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Is there a way to control Panic Attacks naturally?

By Anonymous September 13, 2009 - 9:03am
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My boyfriend of 6 months has anxiety. I am not originally from the State I live in now and I am trying to get him to spend a weekend in my hometown but his anxiety gets so bad even thinking about it, he doesn't end up going.

Does anyone have any suggestions? He will not take prescriptions medication so I am trying to find a natural solution.

Thanks for any suggestions!

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Getting down to the specific reason of the attack is one way of getting to a good solution.

I have had panic attacks before as well and I would not go 5 miles away from home or from a hospital of my preference. Getting hit with the wind would give me the chills and hyperventilate ASAP. I had to take medications for a couple of years or two up until I finally decided to stop medications when I strongly decided that I can not continue living a life dependent of medication.

Now, I am free from my medication although I ALWAYS bring one with me just in case life becomes too intense to handle. So what cured me? Self-esteem and courage. But it took time and the medications I had to take during those times helped a lot.

Best of luck!

September 16, 2009 - 8:36pm
EmpowHER Guest

i have panic disorder...and i have to take lots of meds every day...but i found a web page and i like to give to you..i hope that answer what you looking for found there...page is http://tinyurl.com/okddmj
all the best to you...

mr panic attack

September 16, 2009 - 12:55pm


Is your boyfriend fearing the actual journey? The flying or driving?

Or is he fearing what might happen there?

Or is he fearing the leaving of his routine and familiar surroundings?

Is he able to list specifically what he is afraid of? Is he aware of what has caused him to panic in the past?

I have an anxiety disorder and got much needed relief from learning how to breathe and how to "watch the right movie" in my head. People with panic disorders are often very creative, and they can "see" all the things that might happen in their head as though it were almost a movie, with color, pictures, sound effects and emotional reactions. For instance, if you're on a plane when turbulence starts, it's very easy to "see" the entire story -- the flight is bumpy, it gets chaotic, it starts to go down, you're trapped, people are screaming and praying, you're killed, your family is grieving -- and so on. And all the chemical reactions -- adrenaline, cortisol -- kick in, which only seem to reinforce the appropriateness of our panic.

However, once the turbulence stops, we don't make ourselves "watch" the CORRECT movie in our heads -- the plane is flying well, all systems work, the landing gear touches down, we hear it and feel it, the plane rolls to a stop, we have landed safely and exit easily and go on about our lives.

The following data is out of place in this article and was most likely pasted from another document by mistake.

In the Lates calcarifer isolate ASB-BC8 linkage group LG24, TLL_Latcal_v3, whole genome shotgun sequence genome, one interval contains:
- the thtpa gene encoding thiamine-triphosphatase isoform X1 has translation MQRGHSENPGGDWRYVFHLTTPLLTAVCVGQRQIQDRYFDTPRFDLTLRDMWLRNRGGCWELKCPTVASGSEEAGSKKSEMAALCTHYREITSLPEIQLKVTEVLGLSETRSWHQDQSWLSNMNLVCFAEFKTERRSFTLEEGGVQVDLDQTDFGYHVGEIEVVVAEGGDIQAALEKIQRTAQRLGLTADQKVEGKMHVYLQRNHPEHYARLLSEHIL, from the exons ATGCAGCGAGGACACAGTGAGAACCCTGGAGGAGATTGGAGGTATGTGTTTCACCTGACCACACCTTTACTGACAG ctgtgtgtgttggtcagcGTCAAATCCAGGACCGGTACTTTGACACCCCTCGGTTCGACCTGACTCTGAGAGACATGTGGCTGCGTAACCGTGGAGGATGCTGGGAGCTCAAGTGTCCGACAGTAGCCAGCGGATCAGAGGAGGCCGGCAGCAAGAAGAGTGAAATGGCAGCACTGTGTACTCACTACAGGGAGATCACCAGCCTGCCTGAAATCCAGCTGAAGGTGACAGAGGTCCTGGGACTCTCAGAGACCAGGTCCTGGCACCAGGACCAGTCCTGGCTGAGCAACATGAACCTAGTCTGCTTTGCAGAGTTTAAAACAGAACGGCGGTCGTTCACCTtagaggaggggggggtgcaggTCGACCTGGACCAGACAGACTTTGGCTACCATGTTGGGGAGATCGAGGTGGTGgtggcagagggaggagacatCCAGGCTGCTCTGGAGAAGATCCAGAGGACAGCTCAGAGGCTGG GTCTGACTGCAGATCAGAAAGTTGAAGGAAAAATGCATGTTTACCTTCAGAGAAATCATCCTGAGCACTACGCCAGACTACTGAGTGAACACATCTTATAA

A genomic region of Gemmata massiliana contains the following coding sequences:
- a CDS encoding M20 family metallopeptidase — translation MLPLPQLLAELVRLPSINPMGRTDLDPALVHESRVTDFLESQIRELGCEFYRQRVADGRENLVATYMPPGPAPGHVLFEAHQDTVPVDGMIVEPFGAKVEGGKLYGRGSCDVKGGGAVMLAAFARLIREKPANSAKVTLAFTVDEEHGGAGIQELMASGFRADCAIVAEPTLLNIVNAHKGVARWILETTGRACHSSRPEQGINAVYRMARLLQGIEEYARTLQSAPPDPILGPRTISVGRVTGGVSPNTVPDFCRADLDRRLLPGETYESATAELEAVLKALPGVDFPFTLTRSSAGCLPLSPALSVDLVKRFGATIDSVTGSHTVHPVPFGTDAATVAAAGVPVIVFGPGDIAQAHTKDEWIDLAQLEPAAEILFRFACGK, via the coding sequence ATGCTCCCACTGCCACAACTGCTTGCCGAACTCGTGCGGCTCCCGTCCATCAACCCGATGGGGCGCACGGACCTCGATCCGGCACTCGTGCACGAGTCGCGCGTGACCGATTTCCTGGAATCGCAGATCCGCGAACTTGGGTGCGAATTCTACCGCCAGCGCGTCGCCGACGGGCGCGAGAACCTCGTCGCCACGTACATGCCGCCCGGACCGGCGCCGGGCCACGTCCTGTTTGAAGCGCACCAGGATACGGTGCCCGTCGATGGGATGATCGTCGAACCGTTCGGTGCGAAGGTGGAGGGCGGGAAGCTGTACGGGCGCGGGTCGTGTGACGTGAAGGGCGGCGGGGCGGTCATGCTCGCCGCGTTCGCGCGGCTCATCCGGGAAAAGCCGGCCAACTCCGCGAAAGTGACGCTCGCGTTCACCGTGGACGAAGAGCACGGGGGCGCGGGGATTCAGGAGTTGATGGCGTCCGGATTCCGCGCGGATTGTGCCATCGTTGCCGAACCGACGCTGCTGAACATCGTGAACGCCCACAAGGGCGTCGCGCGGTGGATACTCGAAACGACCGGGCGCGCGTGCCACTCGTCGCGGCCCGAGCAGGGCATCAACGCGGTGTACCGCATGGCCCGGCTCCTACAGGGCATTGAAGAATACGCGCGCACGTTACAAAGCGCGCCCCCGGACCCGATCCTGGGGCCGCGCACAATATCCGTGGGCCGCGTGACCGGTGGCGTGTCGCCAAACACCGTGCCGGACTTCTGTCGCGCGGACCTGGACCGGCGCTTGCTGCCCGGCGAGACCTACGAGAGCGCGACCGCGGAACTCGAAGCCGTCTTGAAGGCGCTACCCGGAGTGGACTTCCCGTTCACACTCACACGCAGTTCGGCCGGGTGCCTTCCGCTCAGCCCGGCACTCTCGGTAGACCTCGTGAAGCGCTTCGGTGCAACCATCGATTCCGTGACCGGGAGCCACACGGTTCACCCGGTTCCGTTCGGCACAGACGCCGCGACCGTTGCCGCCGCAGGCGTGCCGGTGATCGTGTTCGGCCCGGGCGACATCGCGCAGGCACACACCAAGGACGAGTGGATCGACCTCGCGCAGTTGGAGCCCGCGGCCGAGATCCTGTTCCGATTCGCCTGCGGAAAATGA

In other words, we need to use our creative skills to watch the movie that is actually likely to happen, rather than just watching the movie we fear.

Breathing and mental relaxation and control are key to this. There are wonderful audio CDs that can help with panic, as well as biofeedback. Would your boyfriend be willing to see someone (a counselor or therapist) on a short-term basis to talk about this? Would he be willing to see a naturopath for suggestions? (For instance, the Bach's Flower Remedies?) Or would he be more likely to read a book?

It takes a little while to learn to control a panic or anxiety disorder, but it can totally be accomplished, and life becomes a lot easier when you can.

September 15, 2009 - 9:12am

Hi Melissa,

I'm so sorry to hear about your boyfriend. Panic attacks can be a very scary, intense experience for someone. Does your boyfriend have Panic attacks (has happened once or twice) or Panic Disorder (happens any time he is significantly stressed, leaves his house, etc.)

Panic attacks tend to get worse over time if no medication or treatment is seeked. This is one of those medical conditions that you would WANT to get professional help from, even if it is just therapy and no actual medication.

Here are some lifestyle modifications and home remedies:
*Stick to your treatment plan. Facing your fears can be difficult, but treatment can help you feel like you're not a hostage in your own home.
*Join a support group for people with panic attacks or anxiety disorders so that you can connect with others facing the same problems.
*Avoid caffeine, alcohol and illicit drugs, all of which can trigger or worsen panic attacks.
*Practice stress management and relaxation techniques. Meditation, yoga and guided imagery may be good options.
*Get physically active, since aerobic activity may have a calming effect on your mood.
*Get sufficient sleep — enough so that you don't feel drowsy during the day.

Source: Mayoclinic.com

I hope this helps!

September 13, 2009 - 12:25pm
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